"Semi semi' is a little wonder

Published June 30, 1992|Updated Oct. 11, 2005

Quiet, residential Eaton Drive. A car drives by, skids to a halt. People inside wind down the windows, gape.

When they see Gary May standing in his garage, they usually point to the oversize vehicle beside him, as if he didn't know it was there.

"Sometimes they get out and come in for a look," says May. "Now and then, they just drive on, like they don't want to get too close."

What has caught the attention of so many people driving by is an 18-wheeler semi _ made of wood and one-quarter the size of the real thing.

Even at one-quarter size, the truck is 17 feet, 4 inches from the front bumper to the tail lights that really light up. It manages to fit into May's garage, but only if he angles it off slightly, where the cab is joined to the trailer.

"Why have you built this thing?" a visitor wants to know.

"That's what the people who get out of their cars to take a look always ask," May says.

He has two answers available, depending on his mood at the moment.

"I tell them I built it to help me quit smoking. Something . . . anything, so I wouldn't think about lighting up.

"Or I tell them I built it for Michael James Fender of Oldsmar. He is 8 months old and my first grandson."

He also hopes that someday it will be used as a centerpiece for charitable functions.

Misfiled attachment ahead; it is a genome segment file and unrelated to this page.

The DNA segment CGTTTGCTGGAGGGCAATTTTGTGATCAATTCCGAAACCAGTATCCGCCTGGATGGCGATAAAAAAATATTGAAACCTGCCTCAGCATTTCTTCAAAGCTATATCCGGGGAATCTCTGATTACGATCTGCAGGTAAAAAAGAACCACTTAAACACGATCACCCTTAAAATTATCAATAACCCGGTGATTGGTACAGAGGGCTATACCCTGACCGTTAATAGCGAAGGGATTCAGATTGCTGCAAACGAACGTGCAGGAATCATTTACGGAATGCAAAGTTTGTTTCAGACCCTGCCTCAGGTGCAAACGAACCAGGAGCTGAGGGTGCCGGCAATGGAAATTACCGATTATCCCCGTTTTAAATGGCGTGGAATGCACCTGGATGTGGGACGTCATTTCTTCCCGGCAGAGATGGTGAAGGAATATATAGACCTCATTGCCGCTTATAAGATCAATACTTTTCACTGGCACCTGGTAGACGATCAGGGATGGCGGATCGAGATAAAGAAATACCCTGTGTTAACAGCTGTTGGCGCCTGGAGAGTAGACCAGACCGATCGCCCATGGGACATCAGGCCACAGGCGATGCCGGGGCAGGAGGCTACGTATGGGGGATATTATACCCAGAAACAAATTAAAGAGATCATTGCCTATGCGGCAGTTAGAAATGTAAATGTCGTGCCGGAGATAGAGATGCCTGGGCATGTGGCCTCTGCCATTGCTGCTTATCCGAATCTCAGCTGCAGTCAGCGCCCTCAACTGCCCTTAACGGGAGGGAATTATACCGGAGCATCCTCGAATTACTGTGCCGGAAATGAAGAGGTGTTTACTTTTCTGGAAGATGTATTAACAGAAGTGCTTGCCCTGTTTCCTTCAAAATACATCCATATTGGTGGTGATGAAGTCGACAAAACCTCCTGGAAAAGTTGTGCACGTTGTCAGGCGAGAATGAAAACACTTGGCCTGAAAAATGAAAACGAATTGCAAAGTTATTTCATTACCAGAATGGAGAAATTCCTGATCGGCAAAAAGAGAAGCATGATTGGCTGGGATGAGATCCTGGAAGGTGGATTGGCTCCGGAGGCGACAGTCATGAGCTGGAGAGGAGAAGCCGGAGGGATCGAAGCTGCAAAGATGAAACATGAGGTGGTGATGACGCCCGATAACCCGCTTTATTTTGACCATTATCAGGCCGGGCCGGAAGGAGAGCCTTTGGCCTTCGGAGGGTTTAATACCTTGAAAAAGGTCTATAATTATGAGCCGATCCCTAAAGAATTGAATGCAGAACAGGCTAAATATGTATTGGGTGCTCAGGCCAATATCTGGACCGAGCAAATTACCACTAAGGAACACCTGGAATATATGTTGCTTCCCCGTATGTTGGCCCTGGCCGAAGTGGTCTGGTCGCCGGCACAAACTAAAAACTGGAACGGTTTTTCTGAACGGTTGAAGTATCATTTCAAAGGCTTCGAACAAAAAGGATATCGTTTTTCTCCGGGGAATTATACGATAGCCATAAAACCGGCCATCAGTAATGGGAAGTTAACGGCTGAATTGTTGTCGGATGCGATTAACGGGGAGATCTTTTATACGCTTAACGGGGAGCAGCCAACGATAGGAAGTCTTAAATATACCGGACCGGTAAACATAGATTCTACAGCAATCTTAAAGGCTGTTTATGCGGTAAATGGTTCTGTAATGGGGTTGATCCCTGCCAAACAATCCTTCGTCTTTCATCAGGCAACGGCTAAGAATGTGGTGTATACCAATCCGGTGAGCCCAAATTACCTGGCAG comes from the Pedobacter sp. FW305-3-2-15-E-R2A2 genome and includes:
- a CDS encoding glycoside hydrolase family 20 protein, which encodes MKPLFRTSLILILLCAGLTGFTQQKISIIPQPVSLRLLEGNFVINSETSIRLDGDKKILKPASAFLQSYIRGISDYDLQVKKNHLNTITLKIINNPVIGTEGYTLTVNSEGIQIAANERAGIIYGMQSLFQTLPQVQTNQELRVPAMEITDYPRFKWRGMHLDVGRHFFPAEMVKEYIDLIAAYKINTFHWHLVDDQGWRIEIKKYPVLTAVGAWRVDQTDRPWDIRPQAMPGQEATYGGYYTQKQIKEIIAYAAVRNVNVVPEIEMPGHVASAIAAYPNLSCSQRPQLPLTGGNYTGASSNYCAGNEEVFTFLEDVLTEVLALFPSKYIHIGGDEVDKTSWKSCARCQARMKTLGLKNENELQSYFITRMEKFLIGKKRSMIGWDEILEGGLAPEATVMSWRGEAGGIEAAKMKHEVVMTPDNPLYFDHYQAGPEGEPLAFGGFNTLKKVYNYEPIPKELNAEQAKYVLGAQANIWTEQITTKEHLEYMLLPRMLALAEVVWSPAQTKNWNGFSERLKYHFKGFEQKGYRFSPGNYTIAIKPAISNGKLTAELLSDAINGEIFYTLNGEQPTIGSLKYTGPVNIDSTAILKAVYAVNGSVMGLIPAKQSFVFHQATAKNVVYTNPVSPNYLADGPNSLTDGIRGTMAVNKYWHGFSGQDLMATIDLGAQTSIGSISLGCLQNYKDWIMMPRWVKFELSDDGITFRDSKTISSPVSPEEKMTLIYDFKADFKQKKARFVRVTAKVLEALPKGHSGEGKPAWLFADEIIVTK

Meanwhile, the project is only 80 percent complete. May must finish wiring the 54 separate lights. He must finish the sides of the trailer _ it is a refrigeration truck _ with white marlite panels, the closest thing to fiberglass he could use.

And he intends to paint the cab bright red.

"Seems a shame to cover up all that nice wood grain," the visitor says.

"I can't leave it like that!" he answers, shocked. "That would take away all the realism."

May says he has put about $1,800 into the truck thus far. This includes $20 each for the 19 10-inch tires (including spare).

If it takes special background for a 50-year-old man to build a wooden model of a semi, May would seem to have it. His father and grandfather in Danville, Ill., were carpenters and taught him the trade. And from 1960 to 1966 he drove 18-wheelers through every major city and state in the continental United States, he says.

But he was married, with a family, by then and tired of traveling. Instead, he got into law enforcement in various small towns in Illinois, ending up as chief of police for the town of Potomac.

"I loved the job for a while. But it was too small a town, and eventually I got bored."

In 1974, he was offered a job in the Pinellas County Sheriff's Office. He was a deputy for 11 years and then went to work as a private investigator. Like Philip Marlowe, he doesn't do divorce work. Mostly he does investigations for defense attorneys in criminal cases.

He won't say what his next investigative job will be. But his next truck model will be a double trailer with the kind of behemoth cab that it takes to drag such a monster.

Meanwhile, despite the 500 hours he has already put into his present 18-wheeler, there is work to be done _ perhaps including a little dashboard and steering wheel in the cab?

"No," he says firmly. "I've got to stop somewhere."